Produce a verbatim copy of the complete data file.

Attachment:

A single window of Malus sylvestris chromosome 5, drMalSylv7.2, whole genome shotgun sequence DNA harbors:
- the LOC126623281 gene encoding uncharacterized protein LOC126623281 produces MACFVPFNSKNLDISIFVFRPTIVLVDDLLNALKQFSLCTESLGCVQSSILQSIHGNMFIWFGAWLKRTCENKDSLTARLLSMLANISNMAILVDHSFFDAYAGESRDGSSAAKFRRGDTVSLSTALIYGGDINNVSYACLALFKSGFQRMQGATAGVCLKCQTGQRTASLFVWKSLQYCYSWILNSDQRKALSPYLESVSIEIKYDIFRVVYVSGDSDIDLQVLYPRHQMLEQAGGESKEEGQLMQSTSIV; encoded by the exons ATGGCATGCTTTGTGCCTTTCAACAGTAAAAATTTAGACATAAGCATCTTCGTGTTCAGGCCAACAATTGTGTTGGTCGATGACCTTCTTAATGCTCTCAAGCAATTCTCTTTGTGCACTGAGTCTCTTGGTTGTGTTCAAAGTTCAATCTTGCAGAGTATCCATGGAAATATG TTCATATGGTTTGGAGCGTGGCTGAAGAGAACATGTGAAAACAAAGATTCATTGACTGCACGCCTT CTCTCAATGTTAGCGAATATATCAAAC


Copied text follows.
A single window of Malus sylvestris chromosome 5, drMalSylv7.2, whole genome shotgun sequence DNA harbors:
- the LOC126623281 gene encoding uncharacterized protein LOC126623281 produces MACFVPFNSKNLDISIFVFRPTIVLVDDLLNALKQFSLCTESLGCVQSSILQSIHGNMFIWFGAWLKRTCENKDSLTARLLSMLANISNMAILVDHSFFDAYAGESRDGSSAAKFRRGDTVSLSTALIYGGDINNVSYACLALFKSGFQRMQGATAGVCLKCQTGQRTASLFVWKSLQYCYSWILNSDQRKALSPYLESVSIEIKYDIFRVVYVSGDSDIDLQVLYPRHQMLEQAGGESKEEGQLMQSTSIV; encoded by the exons ATGGCATGCTTTGTGCCTTTCAACAGTAAAAATTTAGACATAAGCATCTTCGTGTTCAGGCCAACAATTGTGTTGGTCGATGACCTTCTTAATGCTCTCAAGCAATTCTCTTTGTGCACTGAGTCTCTTGGTTGTGTTCAAAGTTCAATCTTGCAGAGTATCCATGGAAATATG TTCATATGGTTTGGAGCGTGGCTGAAGAGAACATGTGAAAACAAAGATTCATTGACTGCACGCCTT CTCTCAATGTTAGCGAATATATCAAAC